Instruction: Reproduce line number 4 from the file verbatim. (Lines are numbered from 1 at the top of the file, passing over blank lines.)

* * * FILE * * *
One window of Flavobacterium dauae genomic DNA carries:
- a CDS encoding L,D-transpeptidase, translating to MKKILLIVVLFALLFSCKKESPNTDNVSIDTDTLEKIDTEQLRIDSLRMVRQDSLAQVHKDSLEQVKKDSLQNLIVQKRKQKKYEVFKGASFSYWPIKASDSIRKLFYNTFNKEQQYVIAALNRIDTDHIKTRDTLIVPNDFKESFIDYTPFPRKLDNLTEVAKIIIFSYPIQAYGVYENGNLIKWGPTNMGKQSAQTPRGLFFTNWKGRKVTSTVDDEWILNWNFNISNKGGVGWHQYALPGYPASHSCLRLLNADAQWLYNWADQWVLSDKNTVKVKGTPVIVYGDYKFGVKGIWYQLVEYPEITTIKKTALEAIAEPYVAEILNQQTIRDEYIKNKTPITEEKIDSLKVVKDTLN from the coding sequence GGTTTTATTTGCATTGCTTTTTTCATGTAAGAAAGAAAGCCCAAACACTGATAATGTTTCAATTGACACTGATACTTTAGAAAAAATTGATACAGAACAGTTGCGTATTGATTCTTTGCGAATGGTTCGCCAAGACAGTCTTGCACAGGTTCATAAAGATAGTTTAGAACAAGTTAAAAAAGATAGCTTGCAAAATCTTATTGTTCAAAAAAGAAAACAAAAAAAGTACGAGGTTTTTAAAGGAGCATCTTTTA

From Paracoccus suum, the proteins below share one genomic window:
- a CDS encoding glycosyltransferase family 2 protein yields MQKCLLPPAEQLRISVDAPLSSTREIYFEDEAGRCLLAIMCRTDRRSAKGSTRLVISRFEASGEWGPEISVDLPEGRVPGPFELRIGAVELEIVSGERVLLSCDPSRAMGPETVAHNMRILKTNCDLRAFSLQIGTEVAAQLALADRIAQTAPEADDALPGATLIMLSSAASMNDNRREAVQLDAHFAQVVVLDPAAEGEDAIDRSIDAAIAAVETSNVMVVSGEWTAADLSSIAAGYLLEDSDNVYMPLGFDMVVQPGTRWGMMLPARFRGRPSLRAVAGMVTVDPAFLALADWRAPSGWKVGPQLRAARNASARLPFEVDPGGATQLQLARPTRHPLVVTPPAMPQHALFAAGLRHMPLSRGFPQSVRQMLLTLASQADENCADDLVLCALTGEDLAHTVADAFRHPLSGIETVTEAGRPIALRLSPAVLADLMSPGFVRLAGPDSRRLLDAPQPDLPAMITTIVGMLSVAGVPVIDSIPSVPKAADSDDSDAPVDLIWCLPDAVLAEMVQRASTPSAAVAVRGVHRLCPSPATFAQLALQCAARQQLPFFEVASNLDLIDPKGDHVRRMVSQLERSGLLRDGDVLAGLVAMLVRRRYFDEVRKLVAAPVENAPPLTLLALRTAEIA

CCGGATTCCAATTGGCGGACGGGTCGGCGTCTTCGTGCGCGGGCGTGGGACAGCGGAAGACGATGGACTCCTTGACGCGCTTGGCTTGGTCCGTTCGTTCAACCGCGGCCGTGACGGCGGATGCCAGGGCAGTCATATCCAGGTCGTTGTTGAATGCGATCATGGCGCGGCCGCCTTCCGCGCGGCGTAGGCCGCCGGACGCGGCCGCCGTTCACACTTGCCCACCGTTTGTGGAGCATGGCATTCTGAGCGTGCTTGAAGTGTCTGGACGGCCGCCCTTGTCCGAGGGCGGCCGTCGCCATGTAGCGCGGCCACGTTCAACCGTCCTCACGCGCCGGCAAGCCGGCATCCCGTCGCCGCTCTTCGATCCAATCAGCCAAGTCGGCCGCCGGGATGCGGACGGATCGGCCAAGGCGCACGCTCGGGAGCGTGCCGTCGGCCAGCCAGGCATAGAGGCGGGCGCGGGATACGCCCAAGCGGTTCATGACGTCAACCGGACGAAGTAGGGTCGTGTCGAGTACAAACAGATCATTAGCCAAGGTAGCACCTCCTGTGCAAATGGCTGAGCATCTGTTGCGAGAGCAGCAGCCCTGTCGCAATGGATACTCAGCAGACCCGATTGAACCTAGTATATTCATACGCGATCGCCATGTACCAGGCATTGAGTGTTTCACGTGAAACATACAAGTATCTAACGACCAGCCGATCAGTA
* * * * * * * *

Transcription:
- a CDS encoding glycosyltransferase family 2 protein yields MQKCLLPPAEQLRISVDAPLSSTREIYFEDEAGRCLLAIMCRTDRRSAKGSTRLVISRFEASGEWGPEISVDLPEGRVPGPFELRIGAVELEIVSGERVLLSCDPSRAMGPETVAHNMRILKTNCDLRAFSLQIGTEVAAQLALADRIAQTAPEADDALPGATLIMLSSAASMNDNRREAVQLDAHFAQVVVLDPAAEGEDAIDRSIDAAIAAVETSNVMVVSGEWTAADLSSIAAGYLLEDSDNVYMPLGFDMVVQPGTRWGMMLPARFRGRPSLRAVAGMVTVDPAFLALADWRAPSGWKVGPQLRAARNASARLPFEVDPGGATQLQLARPTRHPLVVTPPAMPQHALFAAGLRHMPLSRGFPQSVRQMLLTLASQADENCADDLVLCALTGEDLAHTVADAFRHPLSGIETVTEAGRPIALRLSPAVLADLMSPGFVRLAGPDSRRLLDAPQPDLPAMITTIVGMLSVAGVPVIDSIPSVPKAADSDDSDAPVDLIWCLPDAVLAEMVQRASTPSAAVAVRGVHRLCPSPATFAQLALQCAARQQLPFFEVASNLDLIDPKGDHVRRMVSQLERSGLLRDGDVLAGLVAMLVRRRYFDEVRKLVAAPVENAPPLTLLALRTAEIA